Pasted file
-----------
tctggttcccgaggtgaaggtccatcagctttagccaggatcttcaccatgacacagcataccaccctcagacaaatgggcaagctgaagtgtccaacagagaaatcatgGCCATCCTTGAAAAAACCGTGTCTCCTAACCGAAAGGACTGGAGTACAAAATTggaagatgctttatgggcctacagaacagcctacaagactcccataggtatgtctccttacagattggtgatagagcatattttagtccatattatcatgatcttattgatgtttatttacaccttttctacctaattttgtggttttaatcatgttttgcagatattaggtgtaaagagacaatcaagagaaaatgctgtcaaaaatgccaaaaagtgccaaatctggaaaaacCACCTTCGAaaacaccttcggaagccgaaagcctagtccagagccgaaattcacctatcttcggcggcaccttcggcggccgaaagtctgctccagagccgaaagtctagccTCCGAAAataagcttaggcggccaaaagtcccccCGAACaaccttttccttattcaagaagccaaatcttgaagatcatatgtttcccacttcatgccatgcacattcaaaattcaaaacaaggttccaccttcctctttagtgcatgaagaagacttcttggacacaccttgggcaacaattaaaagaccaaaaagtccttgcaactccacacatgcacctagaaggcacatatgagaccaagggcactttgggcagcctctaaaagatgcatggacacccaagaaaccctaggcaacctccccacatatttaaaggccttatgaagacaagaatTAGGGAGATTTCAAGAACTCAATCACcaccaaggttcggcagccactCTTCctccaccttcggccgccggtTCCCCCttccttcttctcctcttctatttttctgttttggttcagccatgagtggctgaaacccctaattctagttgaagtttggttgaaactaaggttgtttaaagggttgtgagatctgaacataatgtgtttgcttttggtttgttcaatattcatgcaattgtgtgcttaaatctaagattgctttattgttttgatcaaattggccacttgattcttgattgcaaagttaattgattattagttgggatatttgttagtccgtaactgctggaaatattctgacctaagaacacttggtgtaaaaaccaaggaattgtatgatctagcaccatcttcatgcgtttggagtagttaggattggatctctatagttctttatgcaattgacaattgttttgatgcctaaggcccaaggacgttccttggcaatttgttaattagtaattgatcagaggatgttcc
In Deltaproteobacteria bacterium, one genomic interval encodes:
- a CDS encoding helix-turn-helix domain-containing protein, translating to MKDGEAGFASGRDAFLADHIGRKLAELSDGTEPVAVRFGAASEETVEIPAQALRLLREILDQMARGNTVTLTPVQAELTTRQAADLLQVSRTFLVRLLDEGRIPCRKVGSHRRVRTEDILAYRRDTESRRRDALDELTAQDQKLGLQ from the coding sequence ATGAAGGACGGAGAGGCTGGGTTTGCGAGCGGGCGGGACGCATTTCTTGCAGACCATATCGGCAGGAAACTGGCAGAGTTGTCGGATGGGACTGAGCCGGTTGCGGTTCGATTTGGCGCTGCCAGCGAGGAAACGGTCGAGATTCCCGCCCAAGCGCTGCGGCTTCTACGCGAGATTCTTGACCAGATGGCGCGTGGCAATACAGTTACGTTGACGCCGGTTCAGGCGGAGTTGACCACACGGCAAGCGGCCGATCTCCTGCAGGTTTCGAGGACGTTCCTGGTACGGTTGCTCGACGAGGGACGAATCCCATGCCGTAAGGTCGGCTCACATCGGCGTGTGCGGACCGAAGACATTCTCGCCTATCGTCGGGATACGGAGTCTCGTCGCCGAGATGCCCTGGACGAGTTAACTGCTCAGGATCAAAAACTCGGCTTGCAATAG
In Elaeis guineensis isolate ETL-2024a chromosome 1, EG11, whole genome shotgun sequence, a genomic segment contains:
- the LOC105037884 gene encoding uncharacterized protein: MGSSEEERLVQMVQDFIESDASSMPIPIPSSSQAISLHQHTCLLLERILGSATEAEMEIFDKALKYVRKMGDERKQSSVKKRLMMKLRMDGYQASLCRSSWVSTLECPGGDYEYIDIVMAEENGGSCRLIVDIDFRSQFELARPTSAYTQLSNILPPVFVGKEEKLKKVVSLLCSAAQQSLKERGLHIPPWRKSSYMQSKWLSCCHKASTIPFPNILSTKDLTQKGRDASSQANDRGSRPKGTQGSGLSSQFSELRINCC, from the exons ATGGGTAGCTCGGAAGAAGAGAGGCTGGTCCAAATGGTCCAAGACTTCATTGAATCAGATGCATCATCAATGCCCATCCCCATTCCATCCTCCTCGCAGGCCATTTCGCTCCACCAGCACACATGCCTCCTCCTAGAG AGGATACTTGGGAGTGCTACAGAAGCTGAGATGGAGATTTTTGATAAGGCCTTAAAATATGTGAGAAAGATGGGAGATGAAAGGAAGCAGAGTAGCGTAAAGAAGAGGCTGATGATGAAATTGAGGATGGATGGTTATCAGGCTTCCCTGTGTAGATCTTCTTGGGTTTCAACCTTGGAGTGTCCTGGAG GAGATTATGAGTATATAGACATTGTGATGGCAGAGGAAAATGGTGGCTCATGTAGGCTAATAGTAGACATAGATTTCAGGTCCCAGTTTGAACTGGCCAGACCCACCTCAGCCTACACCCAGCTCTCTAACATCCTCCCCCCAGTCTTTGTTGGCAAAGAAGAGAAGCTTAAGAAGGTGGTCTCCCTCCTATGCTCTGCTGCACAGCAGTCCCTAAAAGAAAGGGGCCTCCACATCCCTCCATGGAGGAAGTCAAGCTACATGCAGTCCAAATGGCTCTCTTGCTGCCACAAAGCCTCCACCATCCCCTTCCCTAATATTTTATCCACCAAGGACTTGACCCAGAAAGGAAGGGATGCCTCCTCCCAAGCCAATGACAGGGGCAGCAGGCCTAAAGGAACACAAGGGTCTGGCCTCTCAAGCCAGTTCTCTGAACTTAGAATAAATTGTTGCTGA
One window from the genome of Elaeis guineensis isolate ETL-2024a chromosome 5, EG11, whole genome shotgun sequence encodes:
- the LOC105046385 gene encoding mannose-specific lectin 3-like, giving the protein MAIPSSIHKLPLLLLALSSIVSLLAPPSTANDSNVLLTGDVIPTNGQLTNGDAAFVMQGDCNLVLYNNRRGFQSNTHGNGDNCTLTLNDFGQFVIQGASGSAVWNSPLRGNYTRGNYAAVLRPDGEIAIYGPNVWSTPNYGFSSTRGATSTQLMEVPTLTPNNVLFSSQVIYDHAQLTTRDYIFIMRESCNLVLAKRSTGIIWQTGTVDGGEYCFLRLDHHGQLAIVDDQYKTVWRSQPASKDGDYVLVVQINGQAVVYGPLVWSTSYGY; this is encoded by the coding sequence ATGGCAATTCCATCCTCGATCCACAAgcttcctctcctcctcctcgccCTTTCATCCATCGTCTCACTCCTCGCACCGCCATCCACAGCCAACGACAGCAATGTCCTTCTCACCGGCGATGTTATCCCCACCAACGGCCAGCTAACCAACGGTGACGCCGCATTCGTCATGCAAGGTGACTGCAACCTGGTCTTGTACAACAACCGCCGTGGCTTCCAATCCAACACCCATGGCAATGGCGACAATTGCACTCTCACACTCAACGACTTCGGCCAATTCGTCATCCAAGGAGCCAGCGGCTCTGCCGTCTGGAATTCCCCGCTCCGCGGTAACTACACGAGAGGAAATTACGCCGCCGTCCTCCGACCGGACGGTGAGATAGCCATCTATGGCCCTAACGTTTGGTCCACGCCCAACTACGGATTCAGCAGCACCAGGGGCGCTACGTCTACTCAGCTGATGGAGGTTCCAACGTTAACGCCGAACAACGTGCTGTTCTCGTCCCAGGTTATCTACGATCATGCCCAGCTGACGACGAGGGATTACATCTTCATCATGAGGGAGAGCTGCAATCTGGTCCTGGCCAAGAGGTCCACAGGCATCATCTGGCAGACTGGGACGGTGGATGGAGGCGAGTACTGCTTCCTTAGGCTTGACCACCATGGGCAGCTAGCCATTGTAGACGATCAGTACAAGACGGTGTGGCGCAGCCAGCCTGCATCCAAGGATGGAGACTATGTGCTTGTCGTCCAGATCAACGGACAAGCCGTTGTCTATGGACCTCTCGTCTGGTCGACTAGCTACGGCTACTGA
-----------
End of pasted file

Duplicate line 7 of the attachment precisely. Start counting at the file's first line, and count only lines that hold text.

- the LOC105046385 gene encoding mannose-specific lectin 3-like, giving the protein MAIPSSIHKLPLLLLALSSIVSLLAPPSTANDSNVLLTGDVIPTNGQLTNGDAAFVMQGDCNLVLYNNRRGFQSNTHGNGDNCTLTLNDFGQFVIQGASGSAVWNSPLRGNYTRGNYAAVLRPDGEIAIYGPNVWSTPNYGFSSTRGATSTQLMEVPTLTPNNVLFSSQVIYDHAQLTTRDYIFIMRESCNLVLAKRSTGIIWQTGTVDGGEYCFLRLDHHGQLAIVDDQYKTVWRSQPASKDGDYVLVVQINGQAVVYGPLVWSTSYGY; this is encoded by the coding sequence ATGGCAATTCCATCCTCGATCCACAAgcttcctctcctcctcctcgccCTTTCATCCATCGTCTCACTCCTCGCACCGCCATCCACAGCCAACGACAGCAATGTCCTTCTCACCGGCGATGTTATCCCCACCAACGGCCAGCTAACCAACGGTGACGCCGCATTCGTCATGCAAGGTGACTGCAACCTGGTCTTGTACAACAACCGCCGTGGCTTCCAATCCAACACCCATGGCAATGGCGACAATTGCACTCTCACACTCAACGACTTCGGCCAATTCGTCATCCAAGGAGCCAGCGGCTCTGCCGTCTGGAATTCCCCGCTCCGCGGTAACTACACGAGAGGAAATTACGCCGCCGTCCTCCGACCGGACGGTGAGATAGCCATCTATGGCCCTAACGTTTGGTCCACGCCCAACTACGGATTCAGCAGCACCAGGGGCGCTACGTCTACTCAGCTGATGGAGGTTCCAACGTTAACGCCGAACAACGTGCTGTTCTCGTCCCAGGTTATCTACGATCATGCCCAGCTGACGACGAGGGATTACATCTTCATCATGAGGGAGAGCTGCAATCTGGTCCTGGCCAAGAGGTCCACAGGCATCATCTGGCAGACTGGGACGGTGGATGGAGGCGAGTACTGCTTCCTTAGGCTTGACCACCATGGGCAGCTAGCCATTGTAGACGATCAGTACAAGACGGTGTGGCGCAGCCAGCCTGCATCCAAGGATGGAGACTATGTGCTTGTCGTCCAGATCAACGGACAAGCCGTTGTCTATGGACCTCTCGTCTGGTCGACTAGCTACGGCTACTGA